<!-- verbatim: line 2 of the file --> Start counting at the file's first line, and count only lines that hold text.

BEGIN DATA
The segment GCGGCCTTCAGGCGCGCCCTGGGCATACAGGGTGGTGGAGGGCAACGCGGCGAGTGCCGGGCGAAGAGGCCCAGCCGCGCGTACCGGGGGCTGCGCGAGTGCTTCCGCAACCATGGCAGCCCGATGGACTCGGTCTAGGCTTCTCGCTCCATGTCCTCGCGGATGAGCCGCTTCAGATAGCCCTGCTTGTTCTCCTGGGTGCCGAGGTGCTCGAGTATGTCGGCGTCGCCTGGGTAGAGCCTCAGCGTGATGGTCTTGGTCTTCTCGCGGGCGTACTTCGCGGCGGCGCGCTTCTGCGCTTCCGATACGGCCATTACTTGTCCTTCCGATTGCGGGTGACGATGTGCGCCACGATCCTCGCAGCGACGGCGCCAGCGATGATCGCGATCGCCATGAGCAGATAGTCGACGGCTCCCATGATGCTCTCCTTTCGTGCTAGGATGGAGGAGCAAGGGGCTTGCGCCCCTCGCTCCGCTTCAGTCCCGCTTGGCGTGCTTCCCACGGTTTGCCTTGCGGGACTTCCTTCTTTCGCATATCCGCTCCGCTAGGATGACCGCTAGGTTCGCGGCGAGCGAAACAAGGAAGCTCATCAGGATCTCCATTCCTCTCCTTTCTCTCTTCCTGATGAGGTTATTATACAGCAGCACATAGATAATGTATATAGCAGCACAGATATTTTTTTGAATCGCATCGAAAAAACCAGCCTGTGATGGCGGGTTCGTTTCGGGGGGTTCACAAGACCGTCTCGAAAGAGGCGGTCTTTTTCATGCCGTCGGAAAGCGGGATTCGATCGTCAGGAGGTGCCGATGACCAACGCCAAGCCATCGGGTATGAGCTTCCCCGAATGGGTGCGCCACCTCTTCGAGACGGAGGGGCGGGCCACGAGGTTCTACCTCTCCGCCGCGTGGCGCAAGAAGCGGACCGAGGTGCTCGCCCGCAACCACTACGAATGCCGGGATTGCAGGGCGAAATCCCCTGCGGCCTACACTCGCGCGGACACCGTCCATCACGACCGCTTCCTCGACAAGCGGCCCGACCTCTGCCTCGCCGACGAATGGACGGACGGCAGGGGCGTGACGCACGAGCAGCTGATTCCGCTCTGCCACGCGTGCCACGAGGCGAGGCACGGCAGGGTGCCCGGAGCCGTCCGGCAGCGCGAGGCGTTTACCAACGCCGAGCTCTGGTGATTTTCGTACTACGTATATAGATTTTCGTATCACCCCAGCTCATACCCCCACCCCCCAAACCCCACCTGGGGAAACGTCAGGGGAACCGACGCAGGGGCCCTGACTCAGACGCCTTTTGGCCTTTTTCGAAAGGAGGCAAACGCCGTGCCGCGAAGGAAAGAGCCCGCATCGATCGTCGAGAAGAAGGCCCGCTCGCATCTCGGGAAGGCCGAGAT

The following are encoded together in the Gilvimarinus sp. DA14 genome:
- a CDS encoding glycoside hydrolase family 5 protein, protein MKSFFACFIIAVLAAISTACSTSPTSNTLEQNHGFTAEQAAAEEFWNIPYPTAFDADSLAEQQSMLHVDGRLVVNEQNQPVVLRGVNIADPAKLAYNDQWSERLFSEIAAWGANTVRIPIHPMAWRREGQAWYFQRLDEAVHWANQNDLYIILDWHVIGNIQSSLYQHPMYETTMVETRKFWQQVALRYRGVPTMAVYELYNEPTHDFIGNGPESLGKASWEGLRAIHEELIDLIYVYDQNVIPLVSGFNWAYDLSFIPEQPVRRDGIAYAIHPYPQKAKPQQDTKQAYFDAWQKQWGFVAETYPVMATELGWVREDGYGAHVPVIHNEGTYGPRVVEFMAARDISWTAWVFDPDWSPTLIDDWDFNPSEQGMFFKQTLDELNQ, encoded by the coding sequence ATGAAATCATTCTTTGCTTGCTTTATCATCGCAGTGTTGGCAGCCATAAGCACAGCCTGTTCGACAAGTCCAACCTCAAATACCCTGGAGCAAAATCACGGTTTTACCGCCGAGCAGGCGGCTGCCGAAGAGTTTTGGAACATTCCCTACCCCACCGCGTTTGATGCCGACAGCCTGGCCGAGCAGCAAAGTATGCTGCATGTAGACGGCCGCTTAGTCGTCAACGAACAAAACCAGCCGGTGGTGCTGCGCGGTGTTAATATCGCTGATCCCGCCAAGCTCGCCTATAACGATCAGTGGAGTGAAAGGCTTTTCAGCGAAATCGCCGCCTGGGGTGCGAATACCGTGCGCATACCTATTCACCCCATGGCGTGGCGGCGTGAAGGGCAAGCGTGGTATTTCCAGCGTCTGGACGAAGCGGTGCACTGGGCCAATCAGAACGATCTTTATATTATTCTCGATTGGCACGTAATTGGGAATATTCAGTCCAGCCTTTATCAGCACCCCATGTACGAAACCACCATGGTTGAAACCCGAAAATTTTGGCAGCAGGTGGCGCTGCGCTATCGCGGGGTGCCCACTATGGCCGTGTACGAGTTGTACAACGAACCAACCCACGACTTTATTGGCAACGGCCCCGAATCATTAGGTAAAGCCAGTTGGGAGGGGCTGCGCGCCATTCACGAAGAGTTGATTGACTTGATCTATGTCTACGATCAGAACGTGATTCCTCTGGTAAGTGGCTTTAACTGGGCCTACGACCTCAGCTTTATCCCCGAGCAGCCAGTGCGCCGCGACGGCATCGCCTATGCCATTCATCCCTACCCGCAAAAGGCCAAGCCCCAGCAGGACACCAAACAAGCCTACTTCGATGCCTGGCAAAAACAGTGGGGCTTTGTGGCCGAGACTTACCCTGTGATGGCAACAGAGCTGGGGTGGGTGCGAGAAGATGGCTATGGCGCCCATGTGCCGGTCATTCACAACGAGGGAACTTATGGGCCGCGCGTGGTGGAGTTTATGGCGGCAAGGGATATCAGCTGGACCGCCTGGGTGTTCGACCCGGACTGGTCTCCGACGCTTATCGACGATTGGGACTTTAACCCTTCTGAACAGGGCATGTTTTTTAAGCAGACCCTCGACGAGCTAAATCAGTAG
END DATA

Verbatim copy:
The following are encoded together in the Gilvimarinus sp. DA14 genome: